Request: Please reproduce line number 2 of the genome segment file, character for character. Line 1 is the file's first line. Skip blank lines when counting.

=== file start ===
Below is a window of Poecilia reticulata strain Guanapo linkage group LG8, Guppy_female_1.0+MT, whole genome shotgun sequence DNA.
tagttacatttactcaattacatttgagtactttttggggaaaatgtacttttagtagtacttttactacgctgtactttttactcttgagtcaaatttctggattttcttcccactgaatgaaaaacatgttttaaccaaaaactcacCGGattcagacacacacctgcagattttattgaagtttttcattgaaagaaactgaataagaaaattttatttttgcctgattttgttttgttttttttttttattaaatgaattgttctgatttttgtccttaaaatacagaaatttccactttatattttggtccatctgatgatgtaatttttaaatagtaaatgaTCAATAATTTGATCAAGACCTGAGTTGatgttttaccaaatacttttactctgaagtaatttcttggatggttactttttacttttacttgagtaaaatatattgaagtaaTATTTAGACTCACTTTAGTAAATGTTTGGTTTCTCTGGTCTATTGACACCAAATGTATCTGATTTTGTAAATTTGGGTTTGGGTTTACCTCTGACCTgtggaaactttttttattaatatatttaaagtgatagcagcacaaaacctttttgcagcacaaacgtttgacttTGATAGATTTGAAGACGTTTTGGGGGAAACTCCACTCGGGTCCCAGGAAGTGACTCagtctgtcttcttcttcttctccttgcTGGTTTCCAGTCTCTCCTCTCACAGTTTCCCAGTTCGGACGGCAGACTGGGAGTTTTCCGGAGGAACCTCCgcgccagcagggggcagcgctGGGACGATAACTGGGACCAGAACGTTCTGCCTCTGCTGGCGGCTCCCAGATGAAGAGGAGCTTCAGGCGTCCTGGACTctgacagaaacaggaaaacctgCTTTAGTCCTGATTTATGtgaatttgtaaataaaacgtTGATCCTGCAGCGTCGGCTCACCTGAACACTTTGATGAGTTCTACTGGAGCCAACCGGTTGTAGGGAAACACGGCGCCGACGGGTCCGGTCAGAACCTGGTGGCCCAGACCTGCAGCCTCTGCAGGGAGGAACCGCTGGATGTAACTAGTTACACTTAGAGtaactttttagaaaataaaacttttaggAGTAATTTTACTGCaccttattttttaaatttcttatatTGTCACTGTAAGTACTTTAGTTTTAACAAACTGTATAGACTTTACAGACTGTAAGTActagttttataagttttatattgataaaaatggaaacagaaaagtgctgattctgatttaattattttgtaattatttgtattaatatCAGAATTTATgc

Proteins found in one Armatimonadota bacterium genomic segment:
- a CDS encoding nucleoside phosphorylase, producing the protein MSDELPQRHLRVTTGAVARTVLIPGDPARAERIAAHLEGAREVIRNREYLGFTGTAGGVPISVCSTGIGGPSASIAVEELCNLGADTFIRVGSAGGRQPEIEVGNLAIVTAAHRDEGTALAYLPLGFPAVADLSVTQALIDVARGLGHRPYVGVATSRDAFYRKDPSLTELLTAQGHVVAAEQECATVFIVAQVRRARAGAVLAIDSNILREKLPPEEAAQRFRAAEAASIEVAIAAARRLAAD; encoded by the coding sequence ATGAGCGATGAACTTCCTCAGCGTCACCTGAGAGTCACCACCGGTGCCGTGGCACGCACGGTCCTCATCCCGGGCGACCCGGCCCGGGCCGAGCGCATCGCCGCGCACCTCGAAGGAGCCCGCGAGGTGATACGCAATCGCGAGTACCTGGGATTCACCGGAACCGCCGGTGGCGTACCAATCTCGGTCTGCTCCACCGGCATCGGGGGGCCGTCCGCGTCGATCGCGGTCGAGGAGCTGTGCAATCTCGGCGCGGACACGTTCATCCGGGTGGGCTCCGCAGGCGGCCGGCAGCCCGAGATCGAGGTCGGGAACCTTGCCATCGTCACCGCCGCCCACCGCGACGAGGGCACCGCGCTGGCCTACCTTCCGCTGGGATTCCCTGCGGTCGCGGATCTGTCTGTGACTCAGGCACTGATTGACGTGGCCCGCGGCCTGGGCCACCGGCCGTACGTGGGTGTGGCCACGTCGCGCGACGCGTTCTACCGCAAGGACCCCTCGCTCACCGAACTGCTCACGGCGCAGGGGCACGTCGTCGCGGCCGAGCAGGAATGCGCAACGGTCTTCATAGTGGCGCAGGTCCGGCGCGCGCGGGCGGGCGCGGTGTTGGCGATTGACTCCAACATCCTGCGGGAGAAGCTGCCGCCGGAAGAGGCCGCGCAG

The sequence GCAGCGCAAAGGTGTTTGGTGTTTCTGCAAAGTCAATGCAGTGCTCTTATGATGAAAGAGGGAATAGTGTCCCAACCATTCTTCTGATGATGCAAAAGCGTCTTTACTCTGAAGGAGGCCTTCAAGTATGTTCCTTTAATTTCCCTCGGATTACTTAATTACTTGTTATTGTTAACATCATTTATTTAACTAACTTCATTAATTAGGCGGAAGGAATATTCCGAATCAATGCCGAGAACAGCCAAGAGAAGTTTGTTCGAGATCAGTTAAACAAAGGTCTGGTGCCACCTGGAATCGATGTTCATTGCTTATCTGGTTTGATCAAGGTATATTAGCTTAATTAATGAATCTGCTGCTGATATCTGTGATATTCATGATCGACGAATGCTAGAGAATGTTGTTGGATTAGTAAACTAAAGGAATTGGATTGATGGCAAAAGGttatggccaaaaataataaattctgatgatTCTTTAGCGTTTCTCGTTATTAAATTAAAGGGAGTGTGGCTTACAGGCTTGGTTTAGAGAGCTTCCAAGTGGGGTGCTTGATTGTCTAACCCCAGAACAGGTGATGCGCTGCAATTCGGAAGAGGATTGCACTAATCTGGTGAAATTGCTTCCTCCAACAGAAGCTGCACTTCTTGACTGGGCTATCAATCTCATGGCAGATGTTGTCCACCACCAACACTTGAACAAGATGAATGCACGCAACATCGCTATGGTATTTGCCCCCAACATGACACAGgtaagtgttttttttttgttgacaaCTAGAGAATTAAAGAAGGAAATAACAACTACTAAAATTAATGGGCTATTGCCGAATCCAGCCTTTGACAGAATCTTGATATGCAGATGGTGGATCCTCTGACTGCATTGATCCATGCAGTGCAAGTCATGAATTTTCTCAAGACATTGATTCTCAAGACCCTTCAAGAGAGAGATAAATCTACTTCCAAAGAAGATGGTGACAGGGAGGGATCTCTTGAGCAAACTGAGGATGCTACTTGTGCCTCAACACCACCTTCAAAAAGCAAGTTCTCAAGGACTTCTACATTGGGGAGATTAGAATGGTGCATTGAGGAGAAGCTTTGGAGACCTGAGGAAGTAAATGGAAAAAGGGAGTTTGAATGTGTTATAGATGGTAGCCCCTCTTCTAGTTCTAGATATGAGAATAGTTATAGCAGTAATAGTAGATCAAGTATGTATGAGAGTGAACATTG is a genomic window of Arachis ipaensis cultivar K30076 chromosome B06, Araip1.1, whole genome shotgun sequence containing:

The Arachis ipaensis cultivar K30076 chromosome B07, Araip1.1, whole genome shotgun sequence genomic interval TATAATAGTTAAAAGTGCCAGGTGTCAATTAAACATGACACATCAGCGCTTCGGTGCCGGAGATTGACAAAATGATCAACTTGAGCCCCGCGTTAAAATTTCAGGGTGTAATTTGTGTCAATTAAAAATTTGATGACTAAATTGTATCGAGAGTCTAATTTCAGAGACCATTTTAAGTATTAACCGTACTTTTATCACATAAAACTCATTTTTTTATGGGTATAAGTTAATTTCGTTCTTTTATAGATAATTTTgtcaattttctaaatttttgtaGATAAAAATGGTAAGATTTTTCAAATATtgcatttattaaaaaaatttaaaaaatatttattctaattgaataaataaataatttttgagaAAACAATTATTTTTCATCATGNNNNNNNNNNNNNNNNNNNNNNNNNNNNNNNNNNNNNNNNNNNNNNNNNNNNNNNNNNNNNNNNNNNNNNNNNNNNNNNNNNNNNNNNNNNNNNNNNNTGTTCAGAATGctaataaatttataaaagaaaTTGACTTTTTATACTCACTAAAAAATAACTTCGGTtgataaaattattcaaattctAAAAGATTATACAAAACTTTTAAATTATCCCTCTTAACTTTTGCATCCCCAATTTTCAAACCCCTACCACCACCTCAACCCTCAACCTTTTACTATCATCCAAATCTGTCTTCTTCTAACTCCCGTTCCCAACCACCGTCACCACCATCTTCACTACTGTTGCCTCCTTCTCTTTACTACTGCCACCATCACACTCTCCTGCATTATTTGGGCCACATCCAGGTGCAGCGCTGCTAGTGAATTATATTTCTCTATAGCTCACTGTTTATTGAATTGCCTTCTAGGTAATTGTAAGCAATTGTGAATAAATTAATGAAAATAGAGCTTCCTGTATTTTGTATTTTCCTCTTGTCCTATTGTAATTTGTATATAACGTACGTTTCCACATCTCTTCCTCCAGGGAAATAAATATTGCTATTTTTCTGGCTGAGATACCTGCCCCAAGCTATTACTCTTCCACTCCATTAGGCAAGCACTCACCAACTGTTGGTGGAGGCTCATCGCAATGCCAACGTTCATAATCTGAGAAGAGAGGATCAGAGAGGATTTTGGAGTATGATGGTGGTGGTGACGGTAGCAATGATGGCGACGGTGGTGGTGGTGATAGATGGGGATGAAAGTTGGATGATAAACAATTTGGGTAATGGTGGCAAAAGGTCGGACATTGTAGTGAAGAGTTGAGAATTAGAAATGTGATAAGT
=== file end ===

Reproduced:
tagttacatttactcaattacatttgagtactttttggggaaaatgtacttttagtagtacttttactacgctgtactttttactcttgagtcaaatttctggattttcttcccactgaatgaaaaacatgttttaaccaaaaactcacCGGattcagacacacacctgcagattttattgaagtttttcattgaaagaaactgaataagaaaattttatttttgcctgattttgttttgttttttttttttattaaatgaattgttctgatttttgtccttaaaatacagaaatttccactttatattttggtccatctgatgatgtaatttttaaatagtaaatgaTCAATAATTTGATCAAGACCTGAGTTGatgttttaccaaatacttttactctgaagtaatttcttggatggttactttttacttttacttgagtaaaatatattgaagtaaTATTTAGACTCACTTTAGTAAATGTTTGGTTTCTCTGGTCTATTGACACCAAATGTATCTGATTTTGTAAATTTGGGTTTGGGTTTACCTCTGACCTgtggaaactttttttattaatatatttaaagtgatagcagcacaaaacctttttgcagcacaaacgtttgacttTGATAGATTTGAAGACGTTTTGGGGGAAACTCCACTCGGGTCCCAGGAAGTGACTCagtctgtcttcttcttcttctccttgcTGGTTTCCAGTCTCTCCTCTCACAGTTTCCCAGTTCGGACGGCAGACTGGGAGTTTTCCGGAGGAACCTCCgcgccagcagggggcagcgctGGGACGATAACTGGGACCAGAACGTTCTGCCTCTGCTGGCGGCTCCCAGATGAAGAGGAGCTTCAGGCGTCCTGGACTctgacagaaacaggaaaacctgCTTTAGTCCTGATTTATGtgaatttgtaaataaaacgtTGATCCTGCAGCGTCGGCTCACCTGAACACTTTGATGAGTTCTACTGGAGCCAACCGGTTGTAGGGAAACACGGCGCCGACGGGTCCGGTCAGAACCTGGTGGCCCAGACCTGCAGCCTCTGCAGGGAGGAACCGCTGGATGTAACTAGTTACACTTAGAGtaactttttagaaaataaaacttttaggAGTAATTTTACTGCaccttattttttaaatttcttatatTGTCACTGTAAGTACTTTAGTTTTAACAAACTGTATAGACTTTACAGACTGTAAGTActagttttataagttttatattgataaaaatggaaacagaaaagtgctgattctgatttaattattttgtaattatttgtattaatatCAGAATTTATgc